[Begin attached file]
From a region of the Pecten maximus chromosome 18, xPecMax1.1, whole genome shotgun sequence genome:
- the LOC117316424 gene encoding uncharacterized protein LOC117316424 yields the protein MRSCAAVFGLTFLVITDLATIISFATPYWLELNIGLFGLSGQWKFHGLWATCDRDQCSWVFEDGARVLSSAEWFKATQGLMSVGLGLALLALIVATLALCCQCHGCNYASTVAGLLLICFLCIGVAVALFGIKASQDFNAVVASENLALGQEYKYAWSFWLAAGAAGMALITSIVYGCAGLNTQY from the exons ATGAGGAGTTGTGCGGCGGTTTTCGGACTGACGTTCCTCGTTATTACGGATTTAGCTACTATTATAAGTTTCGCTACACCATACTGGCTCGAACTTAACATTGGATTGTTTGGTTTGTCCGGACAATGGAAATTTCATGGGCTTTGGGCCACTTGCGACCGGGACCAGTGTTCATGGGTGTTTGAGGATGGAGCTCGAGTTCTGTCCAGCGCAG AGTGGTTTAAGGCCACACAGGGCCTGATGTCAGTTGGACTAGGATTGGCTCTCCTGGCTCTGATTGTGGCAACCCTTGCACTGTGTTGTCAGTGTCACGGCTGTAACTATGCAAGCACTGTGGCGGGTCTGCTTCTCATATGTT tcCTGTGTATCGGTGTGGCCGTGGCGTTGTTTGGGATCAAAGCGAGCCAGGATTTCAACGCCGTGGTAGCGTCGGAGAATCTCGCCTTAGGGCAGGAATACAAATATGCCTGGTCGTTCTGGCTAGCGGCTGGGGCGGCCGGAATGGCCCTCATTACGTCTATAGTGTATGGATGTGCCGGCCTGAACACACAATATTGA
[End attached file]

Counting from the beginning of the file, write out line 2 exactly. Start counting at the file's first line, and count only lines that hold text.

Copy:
- the LOC117316424 gene encoding uncharacterized protein LOC117316424 yields the protein MRSCAAVFGLTFLVITDLATIISFATPYWLELNIGLFGLSGQWKFHGLWATCDRDQCSWVFEDGARVLSSAEWFKATQGLMSVGLGLALLALIVATLALCCQCHGCNYASTVAGLLLICFLCIGVAVALFGIKASQDFNAVVASENLALGQEYKYAWSFWLAAGAAGMALITSIVYGCAGLNTQY from the exons ATGAGGAGTTGTGCGGCGGTTTTCGGACTGACGTTCCTCGTTATTACGGATTTAGCTACTATTATAAGTTTCGCTACACCATACTGGCTCGAACTTAACATTGGATTGTTTGGTTTGTCCGGACAATGGAAATTTCATGGGCTTTGGGCCACTTGCGACCGGGACCAGTGTTCATGGGTGTTTGAGGATGGAGCTCGAGTTCTGTCCAGCGCAG AGTGGTTTAAGGCCACACAGGGCCTGATGTCAGTTGGACTAGGATTGGCTCTCCTGGCTCTGATTGTGGCAACCCTTGCACTGTGTTGTCAGTGTCACGGCTGTAACTATGCAAGCACTGTGGCGGGTCTGCTTCTCATATGTT tcCTGTGTATCGGTGTGGCCGTGGCGTTGTTTGGGATCAAAGCGAGCCAGGATTTCAACGCCGTGGTAGCGTCGGAGAATCTCGCCTTAGGGCAGGAATACAAATATGCCTGGTCGTTCTGGCTAGCGGCTGGGGCGGCCGGAATGGCCCTCATTACGTCTATAGTGTATGGATGTGCCGGCCTGAACACACAATATTGA